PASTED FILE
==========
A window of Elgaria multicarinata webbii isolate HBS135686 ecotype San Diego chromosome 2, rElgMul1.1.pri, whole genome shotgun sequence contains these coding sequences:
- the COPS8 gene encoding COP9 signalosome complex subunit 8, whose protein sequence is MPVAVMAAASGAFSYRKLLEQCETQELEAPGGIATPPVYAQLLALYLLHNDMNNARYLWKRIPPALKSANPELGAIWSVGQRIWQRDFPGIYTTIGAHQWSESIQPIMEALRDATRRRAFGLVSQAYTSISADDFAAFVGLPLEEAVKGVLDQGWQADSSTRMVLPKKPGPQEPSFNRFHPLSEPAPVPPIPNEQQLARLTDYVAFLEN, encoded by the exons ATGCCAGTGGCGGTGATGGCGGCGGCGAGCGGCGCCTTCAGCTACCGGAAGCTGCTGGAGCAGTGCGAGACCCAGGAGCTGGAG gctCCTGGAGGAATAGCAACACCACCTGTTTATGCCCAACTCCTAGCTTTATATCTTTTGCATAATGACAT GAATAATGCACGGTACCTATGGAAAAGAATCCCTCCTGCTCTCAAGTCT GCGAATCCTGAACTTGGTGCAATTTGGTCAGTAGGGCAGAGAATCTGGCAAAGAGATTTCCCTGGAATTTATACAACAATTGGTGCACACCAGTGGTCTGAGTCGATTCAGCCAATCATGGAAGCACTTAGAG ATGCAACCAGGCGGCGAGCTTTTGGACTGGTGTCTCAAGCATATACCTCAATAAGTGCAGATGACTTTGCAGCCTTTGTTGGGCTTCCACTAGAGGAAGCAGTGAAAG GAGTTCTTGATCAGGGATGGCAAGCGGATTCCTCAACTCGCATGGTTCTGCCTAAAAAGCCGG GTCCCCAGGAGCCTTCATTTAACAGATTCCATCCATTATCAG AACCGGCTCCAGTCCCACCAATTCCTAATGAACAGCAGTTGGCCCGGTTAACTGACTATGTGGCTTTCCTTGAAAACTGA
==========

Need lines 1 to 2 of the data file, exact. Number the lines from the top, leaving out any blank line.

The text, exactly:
A window of Elgaria multicarinata webbii isolate HBS135686 ecotype San Diego chromosome 2, rElgMul1.1.pri, whole genome shotgun sequence contains these coding sequences:
- the COPS8 gene encoding COP9 signalosome complex subunit 8, whose protein sequence is MPVAVMAAASGAFSYRKLLEQCETQELEAPGGIATPPVYAQLLALYLLHNDMNNARYLWKRIPPALKSANPELGAIWSVGQRIWQRDFPGIYTTIGAHQWSESIQPIMEALRDATRRRAFGLVSQAYTSISADDFAAFVGLPLEEAVKGVLDQGWQADSSTRMVLPKKPGPQEPSFNRFHPLSEPAPVPPIPNEQQLARLTDYVAFLEN, encoded by the exons ATGCCAGTGGCGGTGATGGCGGCGGCGAGCGGCGCCTTCAGCTACCGGAAGCTGCTGGAGCAGTGCGAGACCCAGGAGCTGGAG gctCCTGGAGGAATAGCAACACCACCTGTTTATGCCCAACTCCTAGCTTTATATCTTTTGCATAATGACAT GAATAATGCACGGTACCTATGGAAAAGAATCCCTCCTGCTCTCAAGTCT GCGAATCCTGAACTTGGTGCAATTTGGTCAGTAGGGCAGAGAATCTGGCAAAGAGATTTCCCTGGAATTTATACAACAATTGGTGCACACCAGTGGTCTGAGTCGATTCAGCCAATCATGGAAGCACTTAGAG ATGCAACCAGGCGGCGAGCTTTTGGACTGGTGTCTCAAGCATATACCTCAATAAGTGCAGATGACTTTGCAGCCTTTGTTGGGCTTCCACTAGAGGAAGCAGTGAAAG GAGTTCTTGATCAGGGATGGCAAGCGGATTCCTCAACTCGCATGGTTCTGCCTAAAAAGCCGG GTCCCCAGGAGCCTTCATTTAACAGATTCCATCCATTATCAG AACCGGCTCCAGTCCCACCAATTCCTAATGAACAGCAGTTGGCCCGGTTAACTGACTATGTGGCTTTCCTTGAAAACTGA